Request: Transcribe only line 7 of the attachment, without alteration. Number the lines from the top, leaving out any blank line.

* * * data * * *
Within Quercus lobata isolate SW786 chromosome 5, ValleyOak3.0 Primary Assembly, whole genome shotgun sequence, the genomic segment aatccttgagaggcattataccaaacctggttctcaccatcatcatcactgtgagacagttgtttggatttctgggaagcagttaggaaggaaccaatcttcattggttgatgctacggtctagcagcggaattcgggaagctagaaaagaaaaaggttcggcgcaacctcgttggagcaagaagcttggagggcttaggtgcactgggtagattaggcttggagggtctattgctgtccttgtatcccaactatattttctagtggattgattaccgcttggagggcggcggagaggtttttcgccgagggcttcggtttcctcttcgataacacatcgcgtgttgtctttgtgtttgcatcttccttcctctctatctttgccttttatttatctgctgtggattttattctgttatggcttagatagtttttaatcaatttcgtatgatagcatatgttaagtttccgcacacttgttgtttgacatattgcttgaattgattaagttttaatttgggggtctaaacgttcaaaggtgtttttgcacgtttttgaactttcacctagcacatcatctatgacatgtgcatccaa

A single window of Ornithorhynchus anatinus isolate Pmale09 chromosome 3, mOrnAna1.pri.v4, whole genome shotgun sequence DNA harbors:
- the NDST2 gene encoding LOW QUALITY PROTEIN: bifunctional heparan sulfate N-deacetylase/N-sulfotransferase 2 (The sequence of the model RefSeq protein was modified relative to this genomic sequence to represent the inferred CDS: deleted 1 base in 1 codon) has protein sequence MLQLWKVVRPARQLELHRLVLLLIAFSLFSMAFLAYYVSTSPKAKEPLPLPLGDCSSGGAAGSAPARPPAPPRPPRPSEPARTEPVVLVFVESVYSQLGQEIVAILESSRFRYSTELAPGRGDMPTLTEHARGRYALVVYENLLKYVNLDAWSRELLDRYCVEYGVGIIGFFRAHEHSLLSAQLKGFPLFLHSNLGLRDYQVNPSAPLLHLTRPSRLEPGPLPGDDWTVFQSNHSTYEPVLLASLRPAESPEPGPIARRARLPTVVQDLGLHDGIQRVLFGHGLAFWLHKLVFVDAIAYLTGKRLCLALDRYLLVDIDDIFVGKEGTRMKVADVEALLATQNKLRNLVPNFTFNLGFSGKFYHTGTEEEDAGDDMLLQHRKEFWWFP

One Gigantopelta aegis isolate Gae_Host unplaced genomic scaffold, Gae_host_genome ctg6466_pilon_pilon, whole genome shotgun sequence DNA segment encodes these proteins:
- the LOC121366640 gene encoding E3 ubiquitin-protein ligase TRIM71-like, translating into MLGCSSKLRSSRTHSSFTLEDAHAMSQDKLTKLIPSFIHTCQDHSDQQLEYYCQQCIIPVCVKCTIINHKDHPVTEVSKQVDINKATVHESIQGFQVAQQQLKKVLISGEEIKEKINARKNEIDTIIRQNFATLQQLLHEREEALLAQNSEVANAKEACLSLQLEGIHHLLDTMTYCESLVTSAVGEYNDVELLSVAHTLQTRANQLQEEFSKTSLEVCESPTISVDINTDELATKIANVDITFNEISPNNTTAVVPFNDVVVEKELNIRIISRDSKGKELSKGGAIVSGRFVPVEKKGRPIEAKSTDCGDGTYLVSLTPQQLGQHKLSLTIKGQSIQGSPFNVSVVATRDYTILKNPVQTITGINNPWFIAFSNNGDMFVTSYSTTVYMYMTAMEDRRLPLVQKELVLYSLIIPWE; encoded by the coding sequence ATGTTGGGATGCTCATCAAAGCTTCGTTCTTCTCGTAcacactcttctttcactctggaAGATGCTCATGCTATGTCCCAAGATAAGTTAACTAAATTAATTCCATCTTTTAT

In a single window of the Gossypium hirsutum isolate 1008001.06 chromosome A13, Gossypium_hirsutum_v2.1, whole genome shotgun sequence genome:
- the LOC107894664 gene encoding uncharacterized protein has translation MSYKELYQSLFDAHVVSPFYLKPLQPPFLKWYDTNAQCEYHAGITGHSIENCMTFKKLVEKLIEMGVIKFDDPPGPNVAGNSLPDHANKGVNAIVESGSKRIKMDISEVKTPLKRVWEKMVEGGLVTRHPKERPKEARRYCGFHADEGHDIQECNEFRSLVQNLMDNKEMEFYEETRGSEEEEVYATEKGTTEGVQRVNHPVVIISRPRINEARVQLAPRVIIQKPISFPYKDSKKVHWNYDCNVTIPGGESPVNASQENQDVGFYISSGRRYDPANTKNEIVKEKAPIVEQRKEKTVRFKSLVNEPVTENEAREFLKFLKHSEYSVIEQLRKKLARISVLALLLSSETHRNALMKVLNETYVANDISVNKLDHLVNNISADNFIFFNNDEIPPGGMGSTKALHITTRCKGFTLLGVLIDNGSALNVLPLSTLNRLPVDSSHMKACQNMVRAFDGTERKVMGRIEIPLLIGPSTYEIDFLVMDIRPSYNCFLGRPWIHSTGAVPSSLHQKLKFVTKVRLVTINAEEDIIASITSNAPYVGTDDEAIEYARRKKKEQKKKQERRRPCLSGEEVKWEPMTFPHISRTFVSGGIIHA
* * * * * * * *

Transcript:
- the LOC107894664 gene encoding uncharacterized protein has translation MSYKELYQSLFDAHVVSPFYLKPLQPPFLKWYDTNAQCEYHAGITGHSIENCMTFKKLVEKLIEMGVIKFDDPPGPNVAGNSLPDHANKGVNAIVESGSKRIKMDISEVKTPLKRVWEKMVEGGLVTRHPKERPKEARRYCGFHADEGHDIQECNEFRSLVQNLMDNKEMEFYEETRGSEEEEVYATEKGTTEGVQRVNHPVVIISRPRINEARVQLAPRVIIQKPISFPYKDSKKVHWNYDCNVTIPGGESPVNASQENQDVGFYISSGRRYDPANTKNEIVKEKAPIVEQRKEKTVRFKSLVNEPVTENEAREFLKFLKHSEYSVIEQLRKKLARISVLALLLSSETHRNALMKVLNETYVANDISVNKLDHLVNNISADNFIFFNNDEIPPGGMGSTKALHITTRCKGFTLLGVLIDNGSALNVLPLSTLNRLPVDSSHMKACQNMVRAFDGTERKVMGRIEIPLLIGPSTYEIDFLVMDIRPSYNCFLGRPWIHSTGAVPSSLHQKLKFVTKVRLVTINAEEDIIASITSNAPYVGTDDEAIEYARRKKKEQKKKQERRRPCLSGEEVKWEPMTFPHISRTFVSGGIIHA